Social justice research network now publishing Pacific Journalism Review
Asia Pacific Media Network members and Papuan students share the success of Laurens Ikinia (holding the certificate). Image: Del Abcede/PJR
A new Asia Pacific social justice research and publication nonprofit has taken on the role of publishing Pacific Journalism Review.
The interim chair of the Asia Pacific Media Network | Te Koakoa Incorporated (APMN) and founding editor of PJR, Dr David Robie, announced this while presenting the annual Storyboard Award to West Papuan postgraduate communication studies student Laurens Ikinia for his advocacy work during the COVID-19 pandemic in 2020 when he “raised the profile” of the tiny Papuan community in Aotearoa New Zealand with many articles.
“His efforts have gone from strength to strength combining the skills of journalism and as a communications advocate,” he said at the ceremony in the Whānau Community Hub in Mt Roskill.
“Laurens Ikinia has done West Papua proud, and we’re also very proud of his work.”The Storyboard Award was first created in 2006 with the first winner being Qiane Matata-Sipu, creator of Nuku: Stories of 100 Indigenous Women. Other winners have included John Pulu of Tagata Pasifika; Alex Perrottet, formerly of RNZ; Sri Krishnmurthi of Pacific Media Watch; and Alistar Kata and Blessen Tom of TVNZ’s Fair Go.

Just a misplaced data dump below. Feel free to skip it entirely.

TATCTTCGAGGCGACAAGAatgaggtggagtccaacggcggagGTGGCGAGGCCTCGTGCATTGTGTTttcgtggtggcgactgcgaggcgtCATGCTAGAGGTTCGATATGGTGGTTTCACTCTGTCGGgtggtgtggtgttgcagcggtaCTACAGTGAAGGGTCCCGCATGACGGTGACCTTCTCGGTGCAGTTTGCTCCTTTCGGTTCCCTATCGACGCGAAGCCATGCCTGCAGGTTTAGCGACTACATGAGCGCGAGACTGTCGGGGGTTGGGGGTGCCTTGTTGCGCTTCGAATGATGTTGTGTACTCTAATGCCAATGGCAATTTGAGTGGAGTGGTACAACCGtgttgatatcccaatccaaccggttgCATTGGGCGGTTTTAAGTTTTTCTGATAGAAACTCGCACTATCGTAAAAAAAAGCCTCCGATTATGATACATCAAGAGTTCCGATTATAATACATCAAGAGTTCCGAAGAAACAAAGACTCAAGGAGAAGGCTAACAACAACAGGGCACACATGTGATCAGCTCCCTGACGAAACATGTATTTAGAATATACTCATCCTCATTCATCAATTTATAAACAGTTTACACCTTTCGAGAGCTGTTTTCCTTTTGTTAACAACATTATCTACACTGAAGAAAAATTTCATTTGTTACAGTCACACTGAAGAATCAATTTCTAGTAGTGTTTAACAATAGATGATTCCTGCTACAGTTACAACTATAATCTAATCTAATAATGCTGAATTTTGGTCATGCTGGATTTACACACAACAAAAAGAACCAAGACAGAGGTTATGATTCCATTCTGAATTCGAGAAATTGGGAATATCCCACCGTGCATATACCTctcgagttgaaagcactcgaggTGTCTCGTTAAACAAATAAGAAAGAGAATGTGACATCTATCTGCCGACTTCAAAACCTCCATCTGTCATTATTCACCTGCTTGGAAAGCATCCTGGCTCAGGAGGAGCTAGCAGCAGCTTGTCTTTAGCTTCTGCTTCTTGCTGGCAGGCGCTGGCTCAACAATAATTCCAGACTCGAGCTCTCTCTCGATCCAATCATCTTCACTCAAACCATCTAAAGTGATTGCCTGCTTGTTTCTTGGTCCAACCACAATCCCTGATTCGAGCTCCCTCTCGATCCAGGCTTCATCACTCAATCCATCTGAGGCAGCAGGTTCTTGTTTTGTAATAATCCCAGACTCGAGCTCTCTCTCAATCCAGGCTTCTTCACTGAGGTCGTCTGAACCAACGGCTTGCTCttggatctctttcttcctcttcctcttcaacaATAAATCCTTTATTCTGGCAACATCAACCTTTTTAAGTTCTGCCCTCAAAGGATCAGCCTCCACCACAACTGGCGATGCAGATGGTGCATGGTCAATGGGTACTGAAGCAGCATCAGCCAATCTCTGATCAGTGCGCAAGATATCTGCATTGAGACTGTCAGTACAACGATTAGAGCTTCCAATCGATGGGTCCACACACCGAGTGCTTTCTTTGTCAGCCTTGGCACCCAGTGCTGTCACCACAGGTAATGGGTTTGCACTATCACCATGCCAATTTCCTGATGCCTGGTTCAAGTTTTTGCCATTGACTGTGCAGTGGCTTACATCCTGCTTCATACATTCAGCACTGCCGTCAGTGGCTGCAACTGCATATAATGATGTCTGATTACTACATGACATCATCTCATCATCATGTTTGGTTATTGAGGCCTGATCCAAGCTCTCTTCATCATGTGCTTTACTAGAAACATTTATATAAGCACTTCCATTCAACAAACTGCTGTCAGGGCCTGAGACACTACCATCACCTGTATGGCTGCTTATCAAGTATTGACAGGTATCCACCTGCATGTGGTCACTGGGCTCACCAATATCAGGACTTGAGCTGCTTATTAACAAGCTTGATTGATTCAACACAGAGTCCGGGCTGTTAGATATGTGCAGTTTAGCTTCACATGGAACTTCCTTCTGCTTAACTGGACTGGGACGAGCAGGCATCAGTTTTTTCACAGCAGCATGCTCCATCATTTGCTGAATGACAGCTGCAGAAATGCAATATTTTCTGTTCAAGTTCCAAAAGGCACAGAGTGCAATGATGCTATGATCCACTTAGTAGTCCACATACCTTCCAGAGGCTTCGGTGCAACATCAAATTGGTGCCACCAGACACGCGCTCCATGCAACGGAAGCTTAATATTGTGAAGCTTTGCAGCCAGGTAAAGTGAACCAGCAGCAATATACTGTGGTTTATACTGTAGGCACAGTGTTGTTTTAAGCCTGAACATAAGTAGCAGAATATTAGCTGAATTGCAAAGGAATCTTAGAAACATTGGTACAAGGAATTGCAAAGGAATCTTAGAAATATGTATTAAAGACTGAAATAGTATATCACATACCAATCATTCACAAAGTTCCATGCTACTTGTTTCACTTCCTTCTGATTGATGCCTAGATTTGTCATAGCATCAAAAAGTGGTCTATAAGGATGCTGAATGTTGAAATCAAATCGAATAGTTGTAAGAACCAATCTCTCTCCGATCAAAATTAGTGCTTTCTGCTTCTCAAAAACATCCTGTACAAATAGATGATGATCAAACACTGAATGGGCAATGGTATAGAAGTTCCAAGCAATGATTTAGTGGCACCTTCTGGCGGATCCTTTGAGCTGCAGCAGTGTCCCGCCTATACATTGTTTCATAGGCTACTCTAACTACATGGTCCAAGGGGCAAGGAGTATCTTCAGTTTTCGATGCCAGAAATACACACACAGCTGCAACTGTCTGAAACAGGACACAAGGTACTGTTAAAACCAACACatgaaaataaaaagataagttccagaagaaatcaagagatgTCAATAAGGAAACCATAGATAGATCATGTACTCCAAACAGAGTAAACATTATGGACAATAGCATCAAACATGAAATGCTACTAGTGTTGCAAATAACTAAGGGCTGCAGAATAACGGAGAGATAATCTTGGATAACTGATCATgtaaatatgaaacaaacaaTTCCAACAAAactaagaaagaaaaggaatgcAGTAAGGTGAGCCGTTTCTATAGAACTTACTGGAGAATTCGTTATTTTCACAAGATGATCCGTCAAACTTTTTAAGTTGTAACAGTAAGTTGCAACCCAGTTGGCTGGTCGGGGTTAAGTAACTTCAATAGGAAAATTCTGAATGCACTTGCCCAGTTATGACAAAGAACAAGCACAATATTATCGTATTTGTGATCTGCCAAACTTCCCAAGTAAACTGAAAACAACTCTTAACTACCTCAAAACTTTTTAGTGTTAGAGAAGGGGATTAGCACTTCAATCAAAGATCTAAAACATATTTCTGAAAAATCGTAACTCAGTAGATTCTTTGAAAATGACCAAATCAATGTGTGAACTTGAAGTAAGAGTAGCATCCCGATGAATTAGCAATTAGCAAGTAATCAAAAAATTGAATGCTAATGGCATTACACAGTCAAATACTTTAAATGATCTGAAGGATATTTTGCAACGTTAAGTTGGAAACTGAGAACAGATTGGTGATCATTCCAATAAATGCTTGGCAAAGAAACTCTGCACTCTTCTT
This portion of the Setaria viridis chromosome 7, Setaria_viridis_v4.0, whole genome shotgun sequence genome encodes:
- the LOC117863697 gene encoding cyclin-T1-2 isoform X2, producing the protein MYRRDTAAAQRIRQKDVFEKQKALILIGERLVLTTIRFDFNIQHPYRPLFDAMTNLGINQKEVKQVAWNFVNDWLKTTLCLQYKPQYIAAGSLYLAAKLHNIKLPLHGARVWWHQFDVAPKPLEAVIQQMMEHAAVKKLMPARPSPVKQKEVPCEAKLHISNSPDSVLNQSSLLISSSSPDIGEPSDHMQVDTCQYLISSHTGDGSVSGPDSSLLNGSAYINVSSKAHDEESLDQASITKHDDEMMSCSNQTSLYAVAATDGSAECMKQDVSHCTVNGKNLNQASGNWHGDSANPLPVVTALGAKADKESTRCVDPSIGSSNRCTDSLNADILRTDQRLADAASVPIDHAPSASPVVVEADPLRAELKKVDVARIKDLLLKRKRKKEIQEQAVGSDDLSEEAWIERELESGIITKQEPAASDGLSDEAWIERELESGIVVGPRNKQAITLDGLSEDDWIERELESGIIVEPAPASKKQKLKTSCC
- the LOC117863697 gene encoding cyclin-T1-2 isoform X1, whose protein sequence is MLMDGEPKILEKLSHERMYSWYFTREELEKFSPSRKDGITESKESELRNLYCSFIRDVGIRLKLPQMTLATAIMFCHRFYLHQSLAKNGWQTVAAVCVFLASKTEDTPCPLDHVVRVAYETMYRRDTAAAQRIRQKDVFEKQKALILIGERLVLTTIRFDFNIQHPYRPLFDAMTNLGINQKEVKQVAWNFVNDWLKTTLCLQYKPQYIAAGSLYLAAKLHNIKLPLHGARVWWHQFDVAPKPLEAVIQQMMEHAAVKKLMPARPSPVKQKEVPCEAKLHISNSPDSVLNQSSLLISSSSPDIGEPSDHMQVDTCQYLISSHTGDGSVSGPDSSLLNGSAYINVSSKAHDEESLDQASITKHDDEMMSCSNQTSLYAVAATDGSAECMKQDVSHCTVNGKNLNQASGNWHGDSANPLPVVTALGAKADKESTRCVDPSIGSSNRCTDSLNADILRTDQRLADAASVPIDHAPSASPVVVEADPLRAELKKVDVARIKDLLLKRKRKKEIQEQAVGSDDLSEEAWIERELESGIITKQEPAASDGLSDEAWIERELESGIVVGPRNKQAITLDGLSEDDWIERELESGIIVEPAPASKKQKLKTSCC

The APMN, formally founded in early June, was established to continue publication of PJR, first launched at the University of Papua New Guinea in 1994 and published in recent years at the University of the South Pacific then Auckland University of Technology.
The network’s objectives also include providing resources to benefit “First Nations and other communities, and in support of fair representation for voiceless and diverse community interests”.
Gathered at the ceremony were academics, researchers, community advocates and journalists — including several stalwarts of the former Pacific Media Centre — and also “wantok” supporters of Ikinia.
A spokesperson for the Whānau Hub, Nik Naidu, said it was “exciting to be working with like-minded groups committed to social justice”.
“It certainly feels as if we are part of an important initiative — it’s a privilege to be part of such an inclusive and welcoming community,” said Dr Heather Devere, one of the network members.
PJR editor Dr Philip Cass said it was encouraging that the 28-year-old journal now had a new home and his editorial team were busy working on the next edition due out next month.
The edition features a series of articles on Asian media, culture and change, an ethnographic portfolio on the kava culture, and special reports on disinformation and New Zealand's unprecedented 23-day Parliament protest earlier this year.
PJR is published in association with AUT's Tuwhera digital research platform.